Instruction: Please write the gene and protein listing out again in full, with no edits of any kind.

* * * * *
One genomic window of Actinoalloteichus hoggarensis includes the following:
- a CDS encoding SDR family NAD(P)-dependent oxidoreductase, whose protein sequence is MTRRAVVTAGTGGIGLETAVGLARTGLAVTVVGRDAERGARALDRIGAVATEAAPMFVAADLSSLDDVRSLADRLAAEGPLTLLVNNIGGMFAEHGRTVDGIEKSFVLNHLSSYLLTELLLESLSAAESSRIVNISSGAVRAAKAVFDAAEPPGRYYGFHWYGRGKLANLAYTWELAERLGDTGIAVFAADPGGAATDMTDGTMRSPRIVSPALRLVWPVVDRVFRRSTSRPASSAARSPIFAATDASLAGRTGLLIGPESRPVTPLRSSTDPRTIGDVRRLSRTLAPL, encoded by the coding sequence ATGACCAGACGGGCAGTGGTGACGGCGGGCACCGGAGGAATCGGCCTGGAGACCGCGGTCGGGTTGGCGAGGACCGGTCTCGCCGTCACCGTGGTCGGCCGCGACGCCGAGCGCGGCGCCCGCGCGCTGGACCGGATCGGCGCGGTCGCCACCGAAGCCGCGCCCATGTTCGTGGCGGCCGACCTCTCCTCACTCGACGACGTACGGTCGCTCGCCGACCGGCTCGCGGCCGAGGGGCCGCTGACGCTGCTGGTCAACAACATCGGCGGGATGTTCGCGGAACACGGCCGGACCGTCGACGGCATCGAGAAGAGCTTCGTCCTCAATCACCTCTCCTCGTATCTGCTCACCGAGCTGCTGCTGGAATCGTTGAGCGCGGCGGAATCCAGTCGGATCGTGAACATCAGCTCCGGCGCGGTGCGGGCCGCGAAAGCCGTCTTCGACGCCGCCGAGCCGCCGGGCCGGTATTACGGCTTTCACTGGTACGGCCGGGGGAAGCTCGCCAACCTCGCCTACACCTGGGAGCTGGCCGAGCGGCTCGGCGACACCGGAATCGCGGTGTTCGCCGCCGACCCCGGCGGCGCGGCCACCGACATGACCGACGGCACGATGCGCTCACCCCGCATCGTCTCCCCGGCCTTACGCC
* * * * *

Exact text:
One genomic window of Actinoalloteichus hoggarensis includes the following:
- a CDS encoding SDR family NAD(P)-dependent oxidoreductase, whose protein sequence is MTRRAVVTAGTGGIGLETAVGLARTGLAVTVVGRDAERGARALDRIGAVATEAAPMFVAADLSSLDDVRSLADRLAAEGPLTLLVNNIGGMFAEHGRTVDGIEKSFVLNHLSSYLLTELLLESLSAAESSRIVNISSGAVRAAKAVFDAAEPPGRYYGFHWYGRGKLANLAYTWELAERLGDTGIAVFAADPGGAATDMTDGTMRSPRIVSPALRLVWPVVDRVFRRSTSRPASSAARSPIFAATDASLAGRTGLLIGPESRPVTPLRSSTDPRTIGDVRRLSRTLAPL, encoded by the coding sequence ATGACCAGACGGGCAGTGGTGACGGCGGGCACCGGAGGAATCGGCCTGGAGACCGCGGTCGGGTTGGCGAGGACCGGTCTCGCCGTCACCGTGGTCGGCCGCGACGCCGAGCGCGGCGCCCGCGCGCTGGACCGGATCGGCGCGGTCGCCACCGAAGCCGCGCCCATGTTCGTGGCGGCCGACCTCTCCTCACTCGACGACGTACGGTCGCTCGCCGACCGGCTCGCGGCCGAGGGGCCGCTGACGCTGCTGGTCAACAACATCGGCGGGATGTTCGCGGAACACGGCCGGACCGTCGACGGCATCGAGAAGAGCTTCGTCCTCAATCACCTCTCCTCGTATCTGCTCACCGAGCTGCTGCTGGAATCGTTGAGCGCGGCGGAATCCAGTCGGATCGTGAACATCAGCTCCGGCGCGGTGCGGGCCGCGAAAGCCGTCTTCGACGCCGCCGAGCCGCCGGGCCGGTATTACGGCTTTCACTGGTACGGCCGGGGGAAGCTCGCCAACCTCGCCTACACCTGGGAGCTGGCCGAGCGGCTCGGCGACACCGGAATCGCGGTGTTCGCCGCCGACCCCGGCGGCGCGGCCACCGACATGACCGACGGCACGATGCGCTCACCCCGCATCGTCTCCCCGGCCTTACGCC